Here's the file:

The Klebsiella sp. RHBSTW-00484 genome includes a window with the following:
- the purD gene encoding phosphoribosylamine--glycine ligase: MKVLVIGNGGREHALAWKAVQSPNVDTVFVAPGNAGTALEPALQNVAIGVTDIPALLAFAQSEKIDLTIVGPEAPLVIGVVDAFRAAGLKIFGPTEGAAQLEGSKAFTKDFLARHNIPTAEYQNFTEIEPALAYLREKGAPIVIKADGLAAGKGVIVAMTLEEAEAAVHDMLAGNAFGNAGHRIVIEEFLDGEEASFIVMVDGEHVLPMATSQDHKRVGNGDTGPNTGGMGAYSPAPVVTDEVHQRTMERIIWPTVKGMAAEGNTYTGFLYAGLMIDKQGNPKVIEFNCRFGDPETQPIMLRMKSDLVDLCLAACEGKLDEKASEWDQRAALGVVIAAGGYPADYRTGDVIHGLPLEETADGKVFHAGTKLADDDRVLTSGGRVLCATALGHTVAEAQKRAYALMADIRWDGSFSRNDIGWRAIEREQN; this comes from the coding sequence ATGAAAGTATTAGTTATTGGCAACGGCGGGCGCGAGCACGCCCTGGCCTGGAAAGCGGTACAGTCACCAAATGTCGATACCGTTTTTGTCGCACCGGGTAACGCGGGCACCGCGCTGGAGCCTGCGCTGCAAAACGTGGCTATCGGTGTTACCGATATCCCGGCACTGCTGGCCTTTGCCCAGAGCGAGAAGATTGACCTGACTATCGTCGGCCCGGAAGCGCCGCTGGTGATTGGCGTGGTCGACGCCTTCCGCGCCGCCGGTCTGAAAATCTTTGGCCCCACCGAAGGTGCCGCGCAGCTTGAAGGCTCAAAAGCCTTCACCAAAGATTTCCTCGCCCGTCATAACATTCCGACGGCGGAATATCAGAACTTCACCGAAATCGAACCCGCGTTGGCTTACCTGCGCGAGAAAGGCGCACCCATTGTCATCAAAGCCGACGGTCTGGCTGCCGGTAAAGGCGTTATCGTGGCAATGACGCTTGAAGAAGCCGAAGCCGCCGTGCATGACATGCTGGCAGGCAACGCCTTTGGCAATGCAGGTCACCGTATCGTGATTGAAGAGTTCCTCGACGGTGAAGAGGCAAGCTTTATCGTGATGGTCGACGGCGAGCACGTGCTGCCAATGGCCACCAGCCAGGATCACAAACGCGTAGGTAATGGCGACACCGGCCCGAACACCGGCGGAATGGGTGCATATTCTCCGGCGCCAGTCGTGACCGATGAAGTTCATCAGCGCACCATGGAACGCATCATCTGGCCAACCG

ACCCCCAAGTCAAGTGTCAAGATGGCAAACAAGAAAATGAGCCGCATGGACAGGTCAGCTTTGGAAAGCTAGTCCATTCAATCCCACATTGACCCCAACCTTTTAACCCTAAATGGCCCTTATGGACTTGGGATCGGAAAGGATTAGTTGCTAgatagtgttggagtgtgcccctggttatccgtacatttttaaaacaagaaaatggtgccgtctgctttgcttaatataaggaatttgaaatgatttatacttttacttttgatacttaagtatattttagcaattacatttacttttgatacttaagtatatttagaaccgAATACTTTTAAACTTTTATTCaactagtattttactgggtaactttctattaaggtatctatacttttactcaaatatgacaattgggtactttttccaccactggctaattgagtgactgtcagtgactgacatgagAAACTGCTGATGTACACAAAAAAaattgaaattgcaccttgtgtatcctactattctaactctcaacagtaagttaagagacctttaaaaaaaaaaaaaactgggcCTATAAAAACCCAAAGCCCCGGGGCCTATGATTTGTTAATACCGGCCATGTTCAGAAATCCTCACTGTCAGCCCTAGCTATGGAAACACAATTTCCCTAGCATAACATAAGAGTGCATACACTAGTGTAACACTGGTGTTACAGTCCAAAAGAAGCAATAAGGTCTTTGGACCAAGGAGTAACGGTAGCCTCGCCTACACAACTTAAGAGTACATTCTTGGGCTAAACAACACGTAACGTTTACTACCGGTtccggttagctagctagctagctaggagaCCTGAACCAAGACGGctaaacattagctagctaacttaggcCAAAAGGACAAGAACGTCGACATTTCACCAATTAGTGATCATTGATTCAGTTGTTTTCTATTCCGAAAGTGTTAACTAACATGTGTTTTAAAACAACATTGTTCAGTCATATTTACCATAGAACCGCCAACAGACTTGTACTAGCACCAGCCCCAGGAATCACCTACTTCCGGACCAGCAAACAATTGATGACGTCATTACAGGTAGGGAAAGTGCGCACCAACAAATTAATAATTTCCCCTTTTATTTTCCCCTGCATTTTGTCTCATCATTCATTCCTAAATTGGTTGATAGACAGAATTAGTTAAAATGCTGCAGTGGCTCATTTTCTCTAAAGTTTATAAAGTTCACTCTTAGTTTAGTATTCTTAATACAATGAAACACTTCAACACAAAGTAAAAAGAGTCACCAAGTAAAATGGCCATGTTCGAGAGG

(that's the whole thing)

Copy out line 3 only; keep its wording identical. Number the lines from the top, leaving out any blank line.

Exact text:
ACCCCCAAGTCAAGTGTCAAGATGGCAAACAAGAAAATGAGCCGCATGGACAGGTCAGCTTTGGAAAGCTAGTCCATTCAATCCCACATTGACCCCAACCTTTTAACCCTAAATGGCCCTTATGGACTTGGGATCGGAAAGGATTAGTTGCTAgatagtgttggagtgtgcccctggttatccgtacatttttaaaacaagaaaatggtgccgtctgctttgcttaatataaggaatttgaaatgatttatacttttacttttgatacttaagtatattttagcaattacatttacttttgatacttaagtatatttagaaccgAATACTTTTAAACTTTTATTCaactagtattttactgggtaactttctattaaggtatctatacttttactcaaatatgacaattgggtactttttccaccactggctaattgagtgactgtcagtgactgacatgagAAACTGCTGATGTACACAAAAAAaattgaaattgcaccttgtgtatcctactattctaactctcaacagtaagttaagagacctttaaaaaaaaaaaaaactgggcCTATAAAAACCCAAAGCCCCGGGGCCTATGATTTGTTAATACCGGCCATGTTCAGAAATCCTCACTGTCAGCCCTAGCTATGGAAACACAATTTCCCTAGCATAACATAAGAGTGCATACACTAGTGTAACACTGGTGTTACAGTCCAAAAGAAGCAATAAGGTCTTTGGACCAAGGAGTAACGGTAGCCTCGCCTACACAACTTAAGAGTACATTCTTGGGCTAAACAACACGTAACGTTTACTACCGGTtccggttagctagctagctagctaggagaCCTGAACCAAGACGGctaaacattagctagctaacttaggcCAAAAGGACAAGAACGTCGACATTTCACCAATTAGTGATCATTGATTCAGTTGTTTTCTATTCCGAAAGTGTTAACTAACATGTGTTTTAAAACAACATTGTTCAGTCATATTTACCATAGAACCGCCAACAGACTTGTACTAGCACCAGCCCCAGGAATCACCTACTTCCGGACCAGCAAACAATTGATGACGTCATTACAGGTAGGGAAAGTGCGCACCAACAAATTAATAATTTCCCCTTTTATTTTCCCCTGCATTTTGTCTCATCATTCATTCCTAAATTGGTTGATAGACAGAATTAGTTAAAATGCTGCAGTGGCTCATTTTCTCTAAAGTTTATAAAGTTCACTCTTAGTTTAGTATTCTTAATACAATGAAACACTTCAACACAAAGTAAAAAGAGTCACCAAGTAAAATGGCCATGTTCGAGAGG